Of all the animals attributed to Israel’s ancestors, cattle are the clearest indicator of a sedentary society.

Hiebert (1996:92)

Ploughing in the Plain of Jezreel (c.1925). Image: Bible Archaeology.
Ploughing in the Plain of Jezreel (c.1925). Image: Bible Archaeology.

The presence of cattle within ancient Israel has long been attested archaeologically. Sasson’s (2008:122 ) comparative analysis of faunal remains across 70 sites (covering differing geographical terrains and rural/urban settlement types from early Bronze Age to 1970s) indicates that, on average, cattle husbandry has never exceeded 20% of the entire livestock. In less resource-rich regions (notably the hill and desert country of the southern Levant), the average was closer to just 15%. Borowski (1998:75) argues that although milk and dung were important factors in their domestication, their lack of wool/hair meant that their other useful by-products (meat, hide, etc.) were only available after slaughter.

The report highlights the use of milk and dairy products that, ostensibly, would make the ownership of cattle highly prized. Under optimum conditions, cattle are capable of producing milk in much greater quantities than either sheep or goats. Sasson (2008:112-114) notes that, although much less protein rich than ewe of goats’ milk, on average, a cow can produce approx 450 litres of milk per year. This can be contrasted with a single ewe’s yield of only 50 l/yr and a goat’s yield of 75 l/yr. Furthermore cows are capable of producing much more meat; one animal can produce 120kg of usable meat, compared with the 25kg per sheep and 17.5 kg per goat. However, they are extremely reliant on scarce resources and could endanger sparse ecological resources that could more efficiently be used for the rearing of goats and sheep. Consequently, in this less resource-rich environment (the biblical Canaan), cattle tended to be kept in small numbers and principally used for agrarian work (ploughing, pulling carts, etc.) (Sasson, 2008:44-45).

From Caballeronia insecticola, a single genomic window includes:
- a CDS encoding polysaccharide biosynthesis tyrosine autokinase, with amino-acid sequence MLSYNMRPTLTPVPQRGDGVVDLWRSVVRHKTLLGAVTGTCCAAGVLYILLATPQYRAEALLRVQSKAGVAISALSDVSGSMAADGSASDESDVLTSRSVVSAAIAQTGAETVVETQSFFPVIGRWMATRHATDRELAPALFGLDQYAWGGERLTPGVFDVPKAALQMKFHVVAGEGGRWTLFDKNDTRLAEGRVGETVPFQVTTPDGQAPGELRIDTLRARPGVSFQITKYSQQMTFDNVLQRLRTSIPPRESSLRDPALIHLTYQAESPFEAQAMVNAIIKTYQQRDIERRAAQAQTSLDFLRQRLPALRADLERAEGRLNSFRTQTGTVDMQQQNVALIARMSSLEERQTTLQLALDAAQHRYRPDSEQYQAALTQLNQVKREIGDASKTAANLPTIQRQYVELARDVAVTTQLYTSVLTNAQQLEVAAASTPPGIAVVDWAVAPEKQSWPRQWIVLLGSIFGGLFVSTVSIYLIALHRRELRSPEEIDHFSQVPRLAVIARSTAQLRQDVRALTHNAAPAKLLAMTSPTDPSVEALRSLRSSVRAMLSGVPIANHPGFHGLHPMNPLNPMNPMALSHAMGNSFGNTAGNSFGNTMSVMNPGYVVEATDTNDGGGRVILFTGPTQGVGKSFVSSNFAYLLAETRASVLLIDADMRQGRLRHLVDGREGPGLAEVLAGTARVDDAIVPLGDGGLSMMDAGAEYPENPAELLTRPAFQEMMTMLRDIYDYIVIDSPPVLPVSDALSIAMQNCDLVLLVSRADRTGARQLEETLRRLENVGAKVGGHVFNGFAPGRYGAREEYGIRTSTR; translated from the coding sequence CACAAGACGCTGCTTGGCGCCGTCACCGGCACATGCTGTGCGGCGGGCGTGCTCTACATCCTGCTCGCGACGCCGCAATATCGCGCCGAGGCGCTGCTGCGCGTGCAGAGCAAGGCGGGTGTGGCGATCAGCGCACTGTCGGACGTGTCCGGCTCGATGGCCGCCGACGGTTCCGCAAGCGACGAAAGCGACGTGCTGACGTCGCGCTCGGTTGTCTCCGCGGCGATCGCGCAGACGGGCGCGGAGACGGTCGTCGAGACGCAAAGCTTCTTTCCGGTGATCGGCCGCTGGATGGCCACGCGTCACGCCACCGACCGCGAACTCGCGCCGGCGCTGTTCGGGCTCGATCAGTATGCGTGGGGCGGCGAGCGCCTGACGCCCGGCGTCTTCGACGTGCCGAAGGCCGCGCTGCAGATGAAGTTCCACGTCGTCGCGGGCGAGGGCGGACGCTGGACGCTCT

[Cattle] are primarily raised in the hill country as draft animals, being used to plow (sic) the fields for the production of grain. Thus their high profile among the ancestor’s possessions most likely reflects an economy involved in intensive cultivation.

Hiebert (1998:92)

Hiebert’s contention is sustained by Sasson’s (2008) evidence for early subsistence, mixed-farming economies. Such economies were based on a balance between pastoralism, based on transhumance (fixed seasonal patterns of movement around a permanent home-site) rather than nomadism, and sedentary, agrarian cultivation.